I was about to write if worse comes to worst in an email, and then realized that I’m actually not sure what the correct idiom exactly is. The difference between worse and worst is hard to hear, and it’s not so clear that it has a transparent compositional meaning, so neither sound nor meaning really help. A quick Google vote seemed to resolve this, but not in an entirely crisp way:
“worst comes to worst” — 149.000 hits
“worse comes to worst” — 47.800 hits
“worst comes to worse” — 578.000 hits
“worse comes to worse” — 7.370.00 hits
So I went with ‘worse comes to worse.’ However, the Merriam Webster’s Dictionary of English usage states that the original phrase is ‘if the worst comes to the worst,’ first used in 1597, and then goes to say that
[…] presumably, it was the desire to make the phrase more logical that gave rise to the variant if the worse comes to the worst.
Not sure exactly how that’s more logical, but I guess that was my first intuition too. At any rate, this version was first recorded in Dafoe’s 1719’s Robinson Crusoe and has become wide-spread since then. The article concludes as follows:
The forms which are most commonly used are if worst comes to worst and if worse comes to worst. There are those who regard the form having worse as incorrect, but its use is too widespread and well established for it to be regarded as anything other than standard. Use of if worse comes to worse is considerably less common, at least in print. The definite articles are now omitted more often than not.
Things may have changed since the dictionary was published (this is the 1994 edition, I should check a more recent one). Worst comes to worse is not even mentioned, and the Google counts clearly make if worse comes to worse the most frequent. However, there may be some distortions due to the various discussions of what the correct way of saying it is (and people like me are still allowed to post in English on the internet)… .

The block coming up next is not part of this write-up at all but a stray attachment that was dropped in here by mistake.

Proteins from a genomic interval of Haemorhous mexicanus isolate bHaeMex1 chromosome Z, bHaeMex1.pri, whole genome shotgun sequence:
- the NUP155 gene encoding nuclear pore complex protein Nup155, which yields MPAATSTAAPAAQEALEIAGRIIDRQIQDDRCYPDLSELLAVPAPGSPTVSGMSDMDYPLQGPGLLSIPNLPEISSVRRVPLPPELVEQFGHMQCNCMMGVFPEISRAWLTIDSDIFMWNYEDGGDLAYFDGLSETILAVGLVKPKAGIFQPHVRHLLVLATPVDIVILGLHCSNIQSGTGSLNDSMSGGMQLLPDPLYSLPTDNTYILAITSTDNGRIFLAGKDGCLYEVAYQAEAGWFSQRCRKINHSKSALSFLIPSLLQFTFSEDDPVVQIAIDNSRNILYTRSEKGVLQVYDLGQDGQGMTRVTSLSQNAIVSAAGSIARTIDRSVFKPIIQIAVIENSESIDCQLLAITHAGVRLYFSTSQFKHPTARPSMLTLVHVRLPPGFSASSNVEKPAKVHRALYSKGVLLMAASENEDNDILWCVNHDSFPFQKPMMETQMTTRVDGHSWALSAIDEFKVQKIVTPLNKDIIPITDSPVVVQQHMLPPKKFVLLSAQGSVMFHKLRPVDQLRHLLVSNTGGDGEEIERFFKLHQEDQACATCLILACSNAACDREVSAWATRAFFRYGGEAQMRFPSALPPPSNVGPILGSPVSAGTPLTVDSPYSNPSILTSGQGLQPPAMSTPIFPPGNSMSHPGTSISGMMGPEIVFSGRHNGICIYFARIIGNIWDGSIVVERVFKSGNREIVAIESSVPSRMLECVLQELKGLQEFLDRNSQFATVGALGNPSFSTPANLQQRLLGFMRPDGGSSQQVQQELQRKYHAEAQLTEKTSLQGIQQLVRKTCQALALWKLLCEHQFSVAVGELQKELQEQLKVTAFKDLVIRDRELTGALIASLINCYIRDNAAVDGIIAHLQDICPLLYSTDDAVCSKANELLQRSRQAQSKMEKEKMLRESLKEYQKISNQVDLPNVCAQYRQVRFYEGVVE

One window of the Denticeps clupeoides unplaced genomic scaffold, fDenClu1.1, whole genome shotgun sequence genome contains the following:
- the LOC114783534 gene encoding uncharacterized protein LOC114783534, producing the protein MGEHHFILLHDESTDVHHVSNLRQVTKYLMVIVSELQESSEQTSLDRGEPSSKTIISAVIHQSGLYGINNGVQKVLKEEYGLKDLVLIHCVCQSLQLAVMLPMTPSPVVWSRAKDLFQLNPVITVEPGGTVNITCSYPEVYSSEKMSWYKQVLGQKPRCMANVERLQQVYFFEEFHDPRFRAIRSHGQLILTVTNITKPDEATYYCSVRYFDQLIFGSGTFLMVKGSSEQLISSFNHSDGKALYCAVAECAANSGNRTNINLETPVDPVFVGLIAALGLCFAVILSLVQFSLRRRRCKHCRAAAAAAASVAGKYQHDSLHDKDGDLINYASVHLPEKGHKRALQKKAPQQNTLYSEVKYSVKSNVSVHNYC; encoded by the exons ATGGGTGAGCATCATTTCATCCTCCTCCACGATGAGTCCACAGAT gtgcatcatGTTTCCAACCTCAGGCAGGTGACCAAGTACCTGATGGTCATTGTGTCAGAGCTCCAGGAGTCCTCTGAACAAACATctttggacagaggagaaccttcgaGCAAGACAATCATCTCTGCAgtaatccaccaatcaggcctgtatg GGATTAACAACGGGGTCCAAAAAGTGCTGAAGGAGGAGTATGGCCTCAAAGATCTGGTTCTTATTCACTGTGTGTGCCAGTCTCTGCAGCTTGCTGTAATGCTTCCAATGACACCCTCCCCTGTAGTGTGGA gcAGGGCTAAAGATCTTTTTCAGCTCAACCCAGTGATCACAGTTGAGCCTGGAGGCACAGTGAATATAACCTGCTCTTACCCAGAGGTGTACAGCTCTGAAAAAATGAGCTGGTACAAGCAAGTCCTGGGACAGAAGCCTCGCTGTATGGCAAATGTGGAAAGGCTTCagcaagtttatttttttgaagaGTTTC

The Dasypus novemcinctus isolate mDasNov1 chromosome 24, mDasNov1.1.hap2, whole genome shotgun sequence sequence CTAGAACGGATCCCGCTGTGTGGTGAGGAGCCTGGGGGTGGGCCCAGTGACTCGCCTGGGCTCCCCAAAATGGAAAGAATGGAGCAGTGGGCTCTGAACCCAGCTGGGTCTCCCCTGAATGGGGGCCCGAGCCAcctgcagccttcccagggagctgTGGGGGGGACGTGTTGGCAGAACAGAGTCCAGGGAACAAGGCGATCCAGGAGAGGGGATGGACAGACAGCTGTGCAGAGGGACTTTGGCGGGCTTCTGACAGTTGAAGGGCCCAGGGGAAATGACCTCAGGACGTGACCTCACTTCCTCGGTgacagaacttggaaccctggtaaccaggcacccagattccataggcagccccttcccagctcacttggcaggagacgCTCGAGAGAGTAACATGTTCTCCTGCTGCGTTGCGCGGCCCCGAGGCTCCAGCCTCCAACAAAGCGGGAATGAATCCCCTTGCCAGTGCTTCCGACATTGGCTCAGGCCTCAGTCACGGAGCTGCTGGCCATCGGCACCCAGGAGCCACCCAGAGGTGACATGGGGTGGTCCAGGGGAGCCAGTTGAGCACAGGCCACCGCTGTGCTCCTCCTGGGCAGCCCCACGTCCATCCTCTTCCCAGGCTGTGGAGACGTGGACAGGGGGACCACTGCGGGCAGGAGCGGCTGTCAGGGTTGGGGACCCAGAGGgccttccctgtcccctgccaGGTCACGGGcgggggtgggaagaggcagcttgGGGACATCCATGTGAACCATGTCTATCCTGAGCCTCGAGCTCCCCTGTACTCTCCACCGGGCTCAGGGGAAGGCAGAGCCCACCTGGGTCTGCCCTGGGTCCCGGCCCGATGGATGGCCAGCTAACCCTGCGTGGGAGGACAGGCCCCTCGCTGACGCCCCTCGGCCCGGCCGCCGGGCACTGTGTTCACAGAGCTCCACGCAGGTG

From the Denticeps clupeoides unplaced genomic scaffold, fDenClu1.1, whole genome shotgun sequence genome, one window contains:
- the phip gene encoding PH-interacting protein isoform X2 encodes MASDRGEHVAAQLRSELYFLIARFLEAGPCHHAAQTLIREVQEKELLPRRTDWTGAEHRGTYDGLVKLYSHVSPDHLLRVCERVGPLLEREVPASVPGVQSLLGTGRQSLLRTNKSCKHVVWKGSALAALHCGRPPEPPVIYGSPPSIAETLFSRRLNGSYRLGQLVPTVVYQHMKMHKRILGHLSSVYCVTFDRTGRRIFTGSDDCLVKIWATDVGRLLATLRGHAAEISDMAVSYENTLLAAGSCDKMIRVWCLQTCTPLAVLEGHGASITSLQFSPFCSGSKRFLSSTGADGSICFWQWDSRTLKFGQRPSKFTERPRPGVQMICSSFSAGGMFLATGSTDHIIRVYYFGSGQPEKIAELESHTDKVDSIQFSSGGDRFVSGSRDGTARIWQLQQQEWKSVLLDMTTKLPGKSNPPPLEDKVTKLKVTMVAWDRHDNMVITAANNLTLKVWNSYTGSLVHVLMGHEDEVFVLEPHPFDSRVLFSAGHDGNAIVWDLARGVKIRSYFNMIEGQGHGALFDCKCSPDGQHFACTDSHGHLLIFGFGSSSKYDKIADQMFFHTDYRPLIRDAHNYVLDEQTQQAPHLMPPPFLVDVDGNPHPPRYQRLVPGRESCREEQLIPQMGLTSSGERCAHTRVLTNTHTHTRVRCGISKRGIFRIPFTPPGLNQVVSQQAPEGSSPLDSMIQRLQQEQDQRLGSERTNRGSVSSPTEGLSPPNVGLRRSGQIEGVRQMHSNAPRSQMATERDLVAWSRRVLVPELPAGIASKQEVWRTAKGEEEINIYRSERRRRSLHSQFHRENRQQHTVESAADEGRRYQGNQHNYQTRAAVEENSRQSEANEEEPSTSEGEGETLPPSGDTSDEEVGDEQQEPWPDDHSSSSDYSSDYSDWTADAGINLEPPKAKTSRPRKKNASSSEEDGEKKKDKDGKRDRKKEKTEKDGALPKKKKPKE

One reason why worse comes to worse might be chosen sometimes instead of worse comes to worst is that it (re-)creates a parallelism. But suppose that this innovation leads again to attempts to to make the idiom more ‘logical.’ Then we would expect… right:
“bad comes to worse” — 59,000 hits
“worse comes to bad” — 2 hits, one of which is actually “worse comes to bad luck”
And if this catches one, I guess the step would be to make it more parallel again, and this would lead to…
“bad comes to bad” — 5 hits.
Soon to be 6 I guess. So possibly both parallelism and semantically motivated changes are at play in determining how this idiom meanders through its various versions… Or maybe things are simply getting better rather than worse over time?
Update Feb 6 2011: Thought I’d add a graph from the google ngram viewer:
The version ‘worst comes to worst’ is ahead of “worse comes to worst” at a pretty steady margin from about the 1880s until world war II, but then and shortly after the overall frequency of the expression is going up (maybe not surprisingly) and it’s “worst comes to worst” that’s driving the effect. Since then, however, ‘worse comes to worst’ has caught up, and may be taking over, and “worse comes to worse” is rising…